The intrinsic permeability of a material may also be affected by variations in temperature. Experimental results demonstrate that permeability is reduced with increased temperature due to healing of microfractures and formation of authigenic minerals in pore spaces [Kato et al., 2004; Morrow et al., 2001; Tenthorey and Fitz Gerald, 2006; Yasuhara et al., 2006]. These effects are most pronounced at low porosity [Germanovich et al., 2001; Lowell et al., 2003]. Therefore, in typical subduction zone material, temperature-dependent permeability is likely most prominent at depths greater than ∼8 km below the seafloor [Bray and Karig, 1985]. In their examination of subduction zone fault rocks, Kato et al.  found a decrease in permeability of approximately one order of magnitude upon increasing temperature from 30°C to 250°C. The trend of this temperature controlled permeability reduction is similar to a trend found for fractured granite [Morrow et al., 2001].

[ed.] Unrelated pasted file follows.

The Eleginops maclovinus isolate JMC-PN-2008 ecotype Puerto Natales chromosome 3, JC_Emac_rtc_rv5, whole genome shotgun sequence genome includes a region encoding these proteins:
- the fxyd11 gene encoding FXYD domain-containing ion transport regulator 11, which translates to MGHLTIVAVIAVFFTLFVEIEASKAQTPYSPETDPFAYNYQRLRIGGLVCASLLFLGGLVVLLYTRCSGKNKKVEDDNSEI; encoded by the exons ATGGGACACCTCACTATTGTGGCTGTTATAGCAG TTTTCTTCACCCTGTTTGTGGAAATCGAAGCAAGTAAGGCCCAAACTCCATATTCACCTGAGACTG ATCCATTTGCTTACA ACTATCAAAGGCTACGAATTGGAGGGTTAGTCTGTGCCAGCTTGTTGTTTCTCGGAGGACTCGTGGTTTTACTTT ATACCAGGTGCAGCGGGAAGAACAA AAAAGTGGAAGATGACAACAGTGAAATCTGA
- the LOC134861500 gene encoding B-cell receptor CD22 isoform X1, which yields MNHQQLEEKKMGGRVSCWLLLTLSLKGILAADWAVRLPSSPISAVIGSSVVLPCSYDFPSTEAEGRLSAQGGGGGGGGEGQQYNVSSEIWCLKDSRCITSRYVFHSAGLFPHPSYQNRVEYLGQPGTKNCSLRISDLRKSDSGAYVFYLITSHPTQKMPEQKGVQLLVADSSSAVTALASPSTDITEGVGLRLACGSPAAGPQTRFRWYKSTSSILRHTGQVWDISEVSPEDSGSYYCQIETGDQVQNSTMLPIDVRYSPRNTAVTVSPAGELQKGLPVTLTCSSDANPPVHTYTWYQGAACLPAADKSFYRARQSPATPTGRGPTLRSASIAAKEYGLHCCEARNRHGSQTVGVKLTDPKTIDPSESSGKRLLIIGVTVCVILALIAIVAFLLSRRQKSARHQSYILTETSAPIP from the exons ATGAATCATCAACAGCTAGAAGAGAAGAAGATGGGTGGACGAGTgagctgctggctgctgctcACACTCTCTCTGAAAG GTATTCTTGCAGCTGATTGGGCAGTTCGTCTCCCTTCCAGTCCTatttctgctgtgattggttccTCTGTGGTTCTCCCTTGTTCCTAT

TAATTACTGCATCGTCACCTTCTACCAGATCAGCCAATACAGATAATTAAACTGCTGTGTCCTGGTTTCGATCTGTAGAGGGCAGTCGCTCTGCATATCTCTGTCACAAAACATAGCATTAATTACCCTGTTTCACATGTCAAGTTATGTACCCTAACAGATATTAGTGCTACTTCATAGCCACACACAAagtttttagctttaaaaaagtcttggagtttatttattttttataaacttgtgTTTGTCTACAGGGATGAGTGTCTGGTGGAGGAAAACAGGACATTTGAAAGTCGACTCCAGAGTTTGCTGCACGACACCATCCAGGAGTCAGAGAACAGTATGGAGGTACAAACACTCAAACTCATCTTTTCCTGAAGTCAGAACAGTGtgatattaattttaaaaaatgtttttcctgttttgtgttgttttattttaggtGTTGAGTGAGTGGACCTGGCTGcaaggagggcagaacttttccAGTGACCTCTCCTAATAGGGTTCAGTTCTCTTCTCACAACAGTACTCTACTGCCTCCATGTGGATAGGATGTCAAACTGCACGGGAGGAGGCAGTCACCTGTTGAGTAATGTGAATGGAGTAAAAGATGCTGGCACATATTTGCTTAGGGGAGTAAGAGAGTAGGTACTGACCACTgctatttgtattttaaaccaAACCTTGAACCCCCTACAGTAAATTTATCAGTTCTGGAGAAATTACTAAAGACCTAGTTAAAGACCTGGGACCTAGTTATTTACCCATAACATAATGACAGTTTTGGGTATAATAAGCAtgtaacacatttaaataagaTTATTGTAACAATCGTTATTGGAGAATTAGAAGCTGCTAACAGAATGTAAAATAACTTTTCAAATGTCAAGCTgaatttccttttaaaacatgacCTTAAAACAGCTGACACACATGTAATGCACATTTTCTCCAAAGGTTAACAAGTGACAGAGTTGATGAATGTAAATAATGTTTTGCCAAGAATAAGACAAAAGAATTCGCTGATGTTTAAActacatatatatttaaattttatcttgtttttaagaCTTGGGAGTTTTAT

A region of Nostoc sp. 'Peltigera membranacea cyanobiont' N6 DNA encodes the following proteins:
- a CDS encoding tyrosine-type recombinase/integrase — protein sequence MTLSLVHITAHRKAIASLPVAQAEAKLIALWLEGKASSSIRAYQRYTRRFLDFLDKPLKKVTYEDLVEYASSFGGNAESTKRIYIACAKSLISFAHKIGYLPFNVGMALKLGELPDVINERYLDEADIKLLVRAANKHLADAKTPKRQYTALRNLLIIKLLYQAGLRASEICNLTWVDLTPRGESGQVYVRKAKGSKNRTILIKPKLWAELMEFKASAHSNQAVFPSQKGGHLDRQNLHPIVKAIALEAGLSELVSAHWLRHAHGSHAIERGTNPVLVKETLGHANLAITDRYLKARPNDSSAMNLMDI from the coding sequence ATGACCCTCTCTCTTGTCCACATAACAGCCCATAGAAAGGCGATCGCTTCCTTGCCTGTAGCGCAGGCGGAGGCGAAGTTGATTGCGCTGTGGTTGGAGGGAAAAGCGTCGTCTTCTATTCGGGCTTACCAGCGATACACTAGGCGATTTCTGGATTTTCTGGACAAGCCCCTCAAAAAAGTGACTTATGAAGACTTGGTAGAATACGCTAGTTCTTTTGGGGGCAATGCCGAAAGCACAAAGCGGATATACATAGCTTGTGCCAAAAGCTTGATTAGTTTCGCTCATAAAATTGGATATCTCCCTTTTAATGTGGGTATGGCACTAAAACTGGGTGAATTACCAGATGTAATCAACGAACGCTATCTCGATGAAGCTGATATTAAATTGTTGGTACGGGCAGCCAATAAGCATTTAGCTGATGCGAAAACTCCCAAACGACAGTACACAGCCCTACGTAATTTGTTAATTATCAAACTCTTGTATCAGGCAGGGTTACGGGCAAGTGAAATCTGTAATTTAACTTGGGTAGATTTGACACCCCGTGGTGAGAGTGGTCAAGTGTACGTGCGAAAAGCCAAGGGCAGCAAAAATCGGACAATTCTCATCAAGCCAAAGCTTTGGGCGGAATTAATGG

Subduction geometry, convergence rate, frictional heating, and the thermal state of the subducting oceanic crust have been recognized as primary controls on subduction zone temperature at the regional scale [e.g., Molnar and England, 1995], whereas forearc thermal conductivity, radiogenic heating, and fluid flow play smaller roles [Dumitru, 1991; Peacock, 1987; Wang et al., 1993]. Wang et al.  found that sediment thickening within an accretionary wedge has a greater influence on temperatures than diffuse fluid expulsion from the wedge. In the underthrust section, the volume of fluid produced by sediment compaction and metamorphic reactions is not sufficient to pervasively alter subduction zone temperatures [e.g., Peacock, 1987; Reck, 1987]. Temperatures along isolated preferential fluid flow paths may be altered from background, conductive values, but the overall thermal effect of fluid flow either up through the margin wedge or out of the system along the décollement is minor [Peacock, 1987].